However, those companies proved who they really were after the January 6th storming of the Capitol Building. Trump had made some comments on Twitter which incentivized his most loyal and extreme followers to do what they did a few days prior to the storming, so he was pretty much wiped out completely off the internet, with all his accounts being deleted and/or blocked. Many were quick to applaud that, especially from the left, and I do agree that his comments and posts were a big factor that led to those events, but it sets a bad precedent and raises a question: If even the president, who had an opposing opinion, could be wiped off the web, then what could happen if an ordinary person or a group of people said something that they didn’t like?  

    It poses a huge threat to free speech, which is something we all take for granted, and perhaps to free Western society as a whole. Many people argue that having your account deleted or getting your videos demonetized isn’t as bad as being arrested, beaten, and killed by the government to silence your opinions as in some countries, but with the internet and social media being the only effective way of sharing your opinion and gaining a following, silencing opinions that way is just as bad because an opinion being silenced is one person who has no way of telling others on his/her view on the world, no matter how bad or incorrect it may be.  

    The best way to counter those opinions is by debating them and proving them wrong with facts and logic. If you silence someone’s opinion, it also gives them a reason to think that their opinion may be right, and it could be something that those tech barons and the government don’t want spreading out, and that led to massive disinformation and radicalization. 

My Opinions 

    In conclusion, the monopolization of the media is something harmful to our society that must be stopped. It destroys competition and stifles innovation and new, creative ideas, in which companies, rather than individuals, have more of a say on the media. This could be seen in how PewDiePie, an independent YouTuber loved on the internet, was overthrown from his spot as the most subscribed YouTuber, by a huge Indian media company. YouTube has become a site in which small YouTubers cannot gain a following as huge YouTubers and companies are always at front, mostly thanks to their algorithm.  

    These companies have shown that they don’t care about morality or ethics, as long as it doesn’t affect their wallets in a negative way, such as with Google collaborating with the Communist Chinese government to erase things that they don’t want their citizens to know about, such as the concentration camps in Xinjiang, the massacre of unarmed students who were protesting for freedom by the army in Tiananmen Square in 1989, the suppression of Falun Gong, and the beatings of protesters and stripping away of freedoms of the citizens of Hong Kong, or with Facebook and Google as well collaborating with the U.S. government to spy on American citizens using the Patriot Act and trying punish the one who exposed all of it.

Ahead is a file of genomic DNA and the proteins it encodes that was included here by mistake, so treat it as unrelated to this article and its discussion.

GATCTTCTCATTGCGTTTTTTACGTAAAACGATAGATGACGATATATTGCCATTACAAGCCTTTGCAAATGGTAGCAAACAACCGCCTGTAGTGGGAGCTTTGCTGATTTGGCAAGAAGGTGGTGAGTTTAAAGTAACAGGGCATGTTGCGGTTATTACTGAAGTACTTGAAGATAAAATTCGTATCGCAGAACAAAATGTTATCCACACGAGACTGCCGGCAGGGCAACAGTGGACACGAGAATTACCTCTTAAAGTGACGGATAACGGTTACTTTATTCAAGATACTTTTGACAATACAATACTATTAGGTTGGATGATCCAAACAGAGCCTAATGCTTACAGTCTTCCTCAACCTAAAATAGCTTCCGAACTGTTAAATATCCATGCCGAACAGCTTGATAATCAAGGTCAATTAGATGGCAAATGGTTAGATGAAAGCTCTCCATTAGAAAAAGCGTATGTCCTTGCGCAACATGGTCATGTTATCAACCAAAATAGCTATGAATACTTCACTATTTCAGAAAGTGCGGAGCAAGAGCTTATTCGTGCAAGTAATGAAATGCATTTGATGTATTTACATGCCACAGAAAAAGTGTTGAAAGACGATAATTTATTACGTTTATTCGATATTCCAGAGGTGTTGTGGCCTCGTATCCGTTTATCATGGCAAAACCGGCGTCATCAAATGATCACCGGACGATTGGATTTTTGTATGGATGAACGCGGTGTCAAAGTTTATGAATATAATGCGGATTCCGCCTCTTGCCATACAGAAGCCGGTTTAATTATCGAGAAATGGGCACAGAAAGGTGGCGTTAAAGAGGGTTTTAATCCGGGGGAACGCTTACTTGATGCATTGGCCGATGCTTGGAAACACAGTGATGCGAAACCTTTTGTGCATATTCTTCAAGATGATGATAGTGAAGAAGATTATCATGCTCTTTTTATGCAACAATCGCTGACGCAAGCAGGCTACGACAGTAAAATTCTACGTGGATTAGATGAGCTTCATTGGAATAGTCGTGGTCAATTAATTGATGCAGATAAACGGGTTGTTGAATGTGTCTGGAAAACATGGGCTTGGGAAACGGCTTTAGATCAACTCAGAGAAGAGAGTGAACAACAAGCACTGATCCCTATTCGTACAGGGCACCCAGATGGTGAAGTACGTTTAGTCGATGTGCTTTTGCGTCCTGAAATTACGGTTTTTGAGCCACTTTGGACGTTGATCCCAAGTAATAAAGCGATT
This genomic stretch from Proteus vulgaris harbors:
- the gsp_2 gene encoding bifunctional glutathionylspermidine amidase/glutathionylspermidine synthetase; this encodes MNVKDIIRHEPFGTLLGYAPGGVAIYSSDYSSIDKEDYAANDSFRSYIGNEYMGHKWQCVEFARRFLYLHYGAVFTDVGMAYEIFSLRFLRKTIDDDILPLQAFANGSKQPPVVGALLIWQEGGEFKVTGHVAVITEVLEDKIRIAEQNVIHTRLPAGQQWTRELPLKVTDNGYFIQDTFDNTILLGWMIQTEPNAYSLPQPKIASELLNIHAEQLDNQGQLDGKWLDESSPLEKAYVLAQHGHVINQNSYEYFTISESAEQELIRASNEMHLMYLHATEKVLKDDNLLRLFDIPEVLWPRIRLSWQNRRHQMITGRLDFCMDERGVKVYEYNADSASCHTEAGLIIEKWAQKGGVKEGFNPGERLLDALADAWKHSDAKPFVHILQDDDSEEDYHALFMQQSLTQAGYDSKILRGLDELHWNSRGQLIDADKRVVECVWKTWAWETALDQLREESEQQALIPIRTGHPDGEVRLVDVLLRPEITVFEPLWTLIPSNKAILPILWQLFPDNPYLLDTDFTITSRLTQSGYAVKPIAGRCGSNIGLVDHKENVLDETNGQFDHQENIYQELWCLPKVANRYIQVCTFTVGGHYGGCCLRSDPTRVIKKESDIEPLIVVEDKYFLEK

This is just as bad as with other companies’ actions, whether it be Disney using slave labor of political prisoners to film Mulan in China or Nestle killing babies in Africa with milk and taking away the water supply of regions that need it. I’m not saying that these companies should be banned and disappeared, but I do think that we need to put the Sherman Anti-Trust Act to good use and break these companies up into dozens of smaller, independent ones. No matter what you do to break them up, it is clear that something needs to be done. 

The Power These Corporations Have 

    The power and influence that these companies have on daily life is almost immeasurable. As I said earlier, the Big Three earn their bottom line from acquiring potential competitors, by creating improved versions of their apps to make sure no others can compete in terms of speed and quality, and by simply using their huge brand image and recognition. So, thanks to this, almost all market share on the internet is in their hands.  

   According to the website T4, in 2019, Facebook owned a whopping 72.2 percent of all the market share of worldwide users, including Instagram, with Twitter owning 8.2 percent, and finally YouTube (Google) owning 3.9 percent, meaning that the Big 3 control almost 85 percent of all social media.